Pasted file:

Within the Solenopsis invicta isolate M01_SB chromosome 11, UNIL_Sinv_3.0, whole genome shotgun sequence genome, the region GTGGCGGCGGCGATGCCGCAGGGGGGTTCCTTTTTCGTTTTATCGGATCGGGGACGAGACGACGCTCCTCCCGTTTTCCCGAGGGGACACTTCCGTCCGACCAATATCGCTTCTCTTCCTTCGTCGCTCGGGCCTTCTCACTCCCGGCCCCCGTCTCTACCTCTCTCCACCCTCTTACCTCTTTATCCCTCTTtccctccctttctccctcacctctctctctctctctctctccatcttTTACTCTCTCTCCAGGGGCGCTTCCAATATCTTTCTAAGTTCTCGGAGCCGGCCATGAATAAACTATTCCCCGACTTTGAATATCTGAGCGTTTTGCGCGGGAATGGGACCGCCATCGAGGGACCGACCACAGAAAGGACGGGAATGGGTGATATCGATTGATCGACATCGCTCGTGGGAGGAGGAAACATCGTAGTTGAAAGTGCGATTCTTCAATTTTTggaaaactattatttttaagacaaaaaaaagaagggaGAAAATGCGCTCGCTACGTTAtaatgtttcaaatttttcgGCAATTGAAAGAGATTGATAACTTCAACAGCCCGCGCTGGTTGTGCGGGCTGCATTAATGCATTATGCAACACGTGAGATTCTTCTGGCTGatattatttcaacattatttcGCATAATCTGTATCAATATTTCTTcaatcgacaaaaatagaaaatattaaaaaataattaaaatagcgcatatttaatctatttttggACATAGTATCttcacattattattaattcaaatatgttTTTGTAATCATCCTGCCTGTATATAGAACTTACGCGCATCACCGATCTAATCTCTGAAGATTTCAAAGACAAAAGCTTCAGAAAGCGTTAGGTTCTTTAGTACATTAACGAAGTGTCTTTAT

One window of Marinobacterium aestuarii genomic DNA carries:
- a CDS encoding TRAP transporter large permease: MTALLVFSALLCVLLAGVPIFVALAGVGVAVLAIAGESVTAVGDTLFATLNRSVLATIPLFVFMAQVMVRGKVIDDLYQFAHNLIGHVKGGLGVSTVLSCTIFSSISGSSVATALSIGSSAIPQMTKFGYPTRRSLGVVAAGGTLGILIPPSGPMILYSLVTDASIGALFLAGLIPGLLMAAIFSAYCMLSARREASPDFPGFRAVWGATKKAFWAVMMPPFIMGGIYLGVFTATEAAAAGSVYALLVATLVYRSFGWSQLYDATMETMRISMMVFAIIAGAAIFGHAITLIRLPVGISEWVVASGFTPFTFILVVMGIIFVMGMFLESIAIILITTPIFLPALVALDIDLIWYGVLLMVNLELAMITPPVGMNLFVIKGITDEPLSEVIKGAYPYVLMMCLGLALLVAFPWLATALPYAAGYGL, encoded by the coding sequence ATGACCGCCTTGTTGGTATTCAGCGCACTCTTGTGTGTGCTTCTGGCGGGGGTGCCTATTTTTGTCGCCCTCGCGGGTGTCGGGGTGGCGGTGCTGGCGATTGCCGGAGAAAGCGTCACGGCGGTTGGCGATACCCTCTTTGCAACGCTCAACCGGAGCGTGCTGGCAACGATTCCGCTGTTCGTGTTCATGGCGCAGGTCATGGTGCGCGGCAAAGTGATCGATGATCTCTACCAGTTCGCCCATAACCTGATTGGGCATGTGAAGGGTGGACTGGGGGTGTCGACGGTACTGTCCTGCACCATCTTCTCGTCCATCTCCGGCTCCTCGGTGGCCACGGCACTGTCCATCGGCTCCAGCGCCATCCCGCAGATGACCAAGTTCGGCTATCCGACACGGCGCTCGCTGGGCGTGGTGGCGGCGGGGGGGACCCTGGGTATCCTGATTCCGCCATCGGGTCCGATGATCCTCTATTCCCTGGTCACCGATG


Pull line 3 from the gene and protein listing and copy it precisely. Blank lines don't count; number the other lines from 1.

- a CDS encoding TRAP transporter large permease: MTALLVFSALLCVLLAGVPIFVALAGVGVAVLAIAGESVTAVGDTLFATLNRSVLATIPLFVFMAQVMVRGKVIDDLYQFAHNLIGHVKGGLGVSTVLSCTIFSSISGSSVATALSIGSSAIPQMTKFGYPTRRSLGVVAAGGTLGILIPPSGPMILYSLVTDASIGALFLAGLIPGLLMAAIFSAYCMLSARREASPDFPGFRAVWGATKKAFWAVMMPPFIMGGIYLGVFTATEAAAAGSVYALLVATLVYRSFGWSQLYDATMETMRISMMVFAIIAGAAIFGHAITLIRLPVGISEWVVASGFTPFTFILVVMGIIFVMGMFLESIAIILITTPIFLPALVALDIDLIWYGVLLMVNLELAMITPPVGMNLFVIKGITDEPLSEVIKGAYPYVLMMCLGLALLVAFPWLATALPYAAGYGL, encoded by the coding sequence ATGACCGCCTTGTTGGTATTCAGCGCACTCTTGTGTGTGCTTCTGGCGGGGGTGCCTATTTTTGTCGCCCTCGCGGGTGTCGGGGTGGCGGTGCTGGCGATTGCCGGAGAAAGCGTCACGGCGGTTGGCGATACCCTCTTTGCAACGCTCAACCGGAGCGTGCTGGCAACGATTCCGCTGTTCGTGTTCATGGCGCAGGTCATGGTGCGCGGCAAAGTGATCGATGATCTCTACCAGTTCGCCCATAACCTGATTGGGCATGTGAAGGGTGGACTGGGGGTGTCGACGGTACTGTCCTGCACCATCTTCTCGTCCATCTCCGGCTCCTCGGTGGCCACGGCACTGTCCATCGGCTCCAGCGCCATCCCGCAGATGACCAAGTTCGGCTATCCGACACGGCGCTCGCTGGGCGTGGTGGCGGCGGGGGGGACCCTGGGTATCCTGATTCCGCCATCGGGTCCGATGATCCTCTATTCCCTGGTCACCGATG